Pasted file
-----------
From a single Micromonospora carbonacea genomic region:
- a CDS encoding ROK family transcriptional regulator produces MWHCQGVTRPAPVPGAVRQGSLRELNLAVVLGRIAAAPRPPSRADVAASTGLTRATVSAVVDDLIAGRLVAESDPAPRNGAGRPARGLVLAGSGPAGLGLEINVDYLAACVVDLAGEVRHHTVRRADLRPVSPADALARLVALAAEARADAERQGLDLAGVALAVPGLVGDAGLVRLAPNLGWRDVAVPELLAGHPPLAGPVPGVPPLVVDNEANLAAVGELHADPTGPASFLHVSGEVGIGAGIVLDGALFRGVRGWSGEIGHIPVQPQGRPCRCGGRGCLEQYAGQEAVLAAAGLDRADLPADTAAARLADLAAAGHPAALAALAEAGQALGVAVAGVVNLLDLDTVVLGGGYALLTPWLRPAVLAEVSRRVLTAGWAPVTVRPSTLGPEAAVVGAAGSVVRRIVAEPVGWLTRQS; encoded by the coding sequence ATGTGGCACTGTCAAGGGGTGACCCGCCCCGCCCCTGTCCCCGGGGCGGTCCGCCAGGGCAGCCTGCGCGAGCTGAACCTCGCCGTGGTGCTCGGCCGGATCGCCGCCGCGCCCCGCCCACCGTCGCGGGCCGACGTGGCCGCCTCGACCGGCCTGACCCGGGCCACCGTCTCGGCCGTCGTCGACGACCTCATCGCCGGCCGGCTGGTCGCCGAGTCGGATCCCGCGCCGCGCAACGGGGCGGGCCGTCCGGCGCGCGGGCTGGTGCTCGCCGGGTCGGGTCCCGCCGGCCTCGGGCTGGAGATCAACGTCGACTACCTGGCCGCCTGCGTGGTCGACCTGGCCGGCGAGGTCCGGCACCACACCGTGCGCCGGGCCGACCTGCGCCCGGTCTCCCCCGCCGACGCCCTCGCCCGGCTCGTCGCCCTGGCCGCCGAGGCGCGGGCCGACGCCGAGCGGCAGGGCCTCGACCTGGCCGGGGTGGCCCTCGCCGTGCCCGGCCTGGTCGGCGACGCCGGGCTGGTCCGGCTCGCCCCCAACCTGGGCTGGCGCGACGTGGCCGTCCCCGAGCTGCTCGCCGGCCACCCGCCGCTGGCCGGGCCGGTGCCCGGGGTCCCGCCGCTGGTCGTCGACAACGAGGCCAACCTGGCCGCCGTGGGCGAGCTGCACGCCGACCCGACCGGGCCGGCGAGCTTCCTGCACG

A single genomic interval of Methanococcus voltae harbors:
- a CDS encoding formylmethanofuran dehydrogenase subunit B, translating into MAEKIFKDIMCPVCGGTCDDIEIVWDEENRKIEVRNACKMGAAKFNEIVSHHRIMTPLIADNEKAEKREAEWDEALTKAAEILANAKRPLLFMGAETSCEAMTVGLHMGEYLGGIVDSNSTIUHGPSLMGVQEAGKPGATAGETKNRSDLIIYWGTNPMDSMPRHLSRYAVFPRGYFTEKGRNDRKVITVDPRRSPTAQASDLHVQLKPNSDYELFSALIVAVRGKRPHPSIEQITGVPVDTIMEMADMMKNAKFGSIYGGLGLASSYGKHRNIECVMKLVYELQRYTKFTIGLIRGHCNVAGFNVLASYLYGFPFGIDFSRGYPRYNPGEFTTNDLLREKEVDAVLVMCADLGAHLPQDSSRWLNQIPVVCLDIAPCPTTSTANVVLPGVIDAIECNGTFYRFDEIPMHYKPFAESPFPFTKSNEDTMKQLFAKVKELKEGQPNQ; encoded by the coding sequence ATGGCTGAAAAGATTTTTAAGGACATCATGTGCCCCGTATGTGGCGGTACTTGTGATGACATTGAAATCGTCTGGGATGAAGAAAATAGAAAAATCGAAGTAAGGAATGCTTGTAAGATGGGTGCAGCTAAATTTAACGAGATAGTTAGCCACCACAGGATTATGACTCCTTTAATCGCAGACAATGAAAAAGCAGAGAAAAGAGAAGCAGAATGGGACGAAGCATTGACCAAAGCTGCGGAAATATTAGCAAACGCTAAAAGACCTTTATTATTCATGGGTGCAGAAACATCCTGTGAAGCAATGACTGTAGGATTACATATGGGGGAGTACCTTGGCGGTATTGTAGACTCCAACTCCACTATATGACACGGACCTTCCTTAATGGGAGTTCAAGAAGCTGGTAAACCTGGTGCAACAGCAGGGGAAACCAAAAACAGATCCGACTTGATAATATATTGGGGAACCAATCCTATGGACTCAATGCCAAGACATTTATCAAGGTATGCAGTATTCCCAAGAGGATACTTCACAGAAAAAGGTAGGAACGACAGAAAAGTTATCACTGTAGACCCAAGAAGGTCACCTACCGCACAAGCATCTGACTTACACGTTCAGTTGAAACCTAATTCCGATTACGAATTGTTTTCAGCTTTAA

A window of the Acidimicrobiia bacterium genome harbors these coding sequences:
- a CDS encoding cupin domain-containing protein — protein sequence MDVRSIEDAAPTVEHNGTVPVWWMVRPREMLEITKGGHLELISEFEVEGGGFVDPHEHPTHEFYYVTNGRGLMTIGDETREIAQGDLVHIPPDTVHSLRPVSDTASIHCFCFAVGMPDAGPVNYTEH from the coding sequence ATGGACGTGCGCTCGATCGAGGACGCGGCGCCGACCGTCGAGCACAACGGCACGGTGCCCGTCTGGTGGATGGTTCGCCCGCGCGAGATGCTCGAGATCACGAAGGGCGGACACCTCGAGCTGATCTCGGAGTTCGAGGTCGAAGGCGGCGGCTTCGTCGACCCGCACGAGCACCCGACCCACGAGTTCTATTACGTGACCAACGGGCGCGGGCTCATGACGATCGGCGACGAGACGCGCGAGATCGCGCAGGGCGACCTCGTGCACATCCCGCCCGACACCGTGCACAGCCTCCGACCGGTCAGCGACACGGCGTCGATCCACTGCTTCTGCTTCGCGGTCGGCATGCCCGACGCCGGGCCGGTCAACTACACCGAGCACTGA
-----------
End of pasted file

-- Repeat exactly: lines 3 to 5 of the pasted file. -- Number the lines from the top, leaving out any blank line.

A single genomic interval of Methanococcus voltae harbors:
- a CDS encoding formylmethanofuran dehydrogenase subunit B, translating into MAEKIFKDIMCPVCGGTCDDIEIVWDEENRKIEVRNACKMGAAKFNEIVSHHRIMTPLIADNEKAEKREAEWDEALTKAAEILANAKRPLLFMGAETSCEAMTVGLHMGEYLGGIVDSNSTIUHGPSLMGVQEAGKPGATAGETKNRSDLIIYWGTNPMDSMPRHLSRYAVFPRGYFTEKGRNDRKVITVDPRRSPTAQASDLHVQLKPNSDYELFSALIVAVRGKRPHPSIEQITGVPVDTIMEMADMMKNAKFGSIYGGLGLASSYGKHRNIECVMKLVYELQRYTKFTIGLIRGHCNVAGFNVLASYLYGFPFGIDFSRGYPRYNPGEFTTNDLLREKEVDAVLVMCADLGAHLPQDSSRWLNQIPVVCLDIAPCPTTSTANVVLPGVIDAIECNGTFYRFDEIPMHYKPFAESPFPFTKSNEDTMKQLFAKVKELKEGQPNQ; encoded by the coding sequence ATGGCTGAAAAGATTTTTAAGGACATCATGTGCCCCGTATGTGGCGGTACTTGTGATGACATTGAAATCGTCTGGGATGAAGAAAATAGAAAAATCGAAGTAAGGAATGCTTGTAAGATGGGTGCAGCTAAATTTAACGAGATAGTTAGCCACCACAGGATTATGACTCCTTTAATCGCAGACAATGAAAAAGCAGAGAAAAGAGAAGCAGAATGGGACGAAGCATTGACCAAAGCTGCGGAAATATTAGCAAACGCTAAAAGACCTTTATTATTCATGGGTGCAGAAACATCCTGTGAAGCAATGACTGTAGGATTACATATGGGGGAGTACCTTGGCGGTATTGTAGACTCCAACTCCACTATATGACACGGACCTTCCTTAATGGGAGTTCAAGAAGCTGGTAAACCTGGTGCAACAGCAGGGGAAACCAAAAACAGATCCGACTTGATAATATATTGGGGAACCAATCCTATGGACTCAATGCCAAGACATTTATCAAGGTATGCAGTATTCCCAAGAGGATACTTCACAGAAAAAGGTAGGAACGACAGAAAAGTTATCACTGTAGACCCAAGAAGGTCACCTACCGCACAAGCATCTGACTTACACGTTCAGTTGAAACCTAATTCCGATTACGAATTGTTTTCAGCTTTAA

A window of the Acidimicrobiia bacterium genome harbors these coding sequences: